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Figure 2. Cross talk between microbiota and immune cells during homeostasis and dysbiosis–Role of Th17 cells and Tregs in oral and intestinal mucosa. During homeostatic conditions, normal microbiota promote the stimulation of epithelial cells, Th17 cells and Tregs, and maintain barrier function and commensal tolerance. In oral mucosa, Th17 cells are induced by mastication induced mechanical damage, independent of commensals. However, in both mucosae SCFA mediated induction of Tregs is key for mucosal barrier function and immunomodulation. During inflammation and cancer, excessive SCFAs can increase inflammatory Th17 cells and Treg population that may be dysfunctional. The nature of their interaction with Th17 cells, tumor associated M2-type macrophages and other cells remain unclear.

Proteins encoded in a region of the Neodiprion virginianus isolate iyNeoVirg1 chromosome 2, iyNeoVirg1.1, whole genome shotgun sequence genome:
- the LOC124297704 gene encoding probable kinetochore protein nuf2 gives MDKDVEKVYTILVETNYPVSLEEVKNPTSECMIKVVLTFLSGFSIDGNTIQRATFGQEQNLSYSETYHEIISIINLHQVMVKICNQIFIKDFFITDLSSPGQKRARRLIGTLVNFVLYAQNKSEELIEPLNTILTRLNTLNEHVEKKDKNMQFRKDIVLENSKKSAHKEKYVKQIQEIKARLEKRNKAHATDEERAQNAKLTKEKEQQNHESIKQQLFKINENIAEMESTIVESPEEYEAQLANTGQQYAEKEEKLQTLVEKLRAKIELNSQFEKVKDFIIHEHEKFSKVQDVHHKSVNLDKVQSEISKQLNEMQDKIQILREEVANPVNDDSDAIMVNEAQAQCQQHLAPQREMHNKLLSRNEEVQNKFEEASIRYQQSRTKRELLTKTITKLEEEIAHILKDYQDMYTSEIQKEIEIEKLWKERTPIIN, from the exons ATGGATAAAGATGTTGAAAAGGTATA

Mechanistically, SCFAs also cause acetylation of p70 S6 kinase and phosphorylation rS6, promoting the mTOR activity. mTOR activity was shown to be required for generation of Th17 (T helper type 17), Th1, and IL-10+ T cells (241). Moreover phosphoinositide 3-kinase and mTOR pathways play pivotal roles in integrating growth signals in CD4+ T cell differentiation (242249). Multiple studies support the role of mTORC1 and mTORC2 proteins in regulating Th17 and Treg fate decisions (247, 250, 251). mTORC1 signaling is constitutively active in Treg cells, and disruption of mTOR protein as well as unrestrained mTOR hyper-activation, both have been shown to cause autoimmunity by impairing Foxp3 expression and Treg functions (252260). Another study has also shown that mTORC1 and its downstream target hypoxia-inducible factor-1α (HIF-1α) are needed for Foxp3 induction, Treg lipid and cholesterol biosynthesis from glucose, and proliferation and suppressive function in vivo (244, 254). Taken together, while direct role of SCFA in mediating mTOR activation and subsequent Treg induction in mucosa is unclear, these studies highlight the importance of how immunologically relevant microbiome can control Tregs and mucosal homeostasis through multiple mechanisms.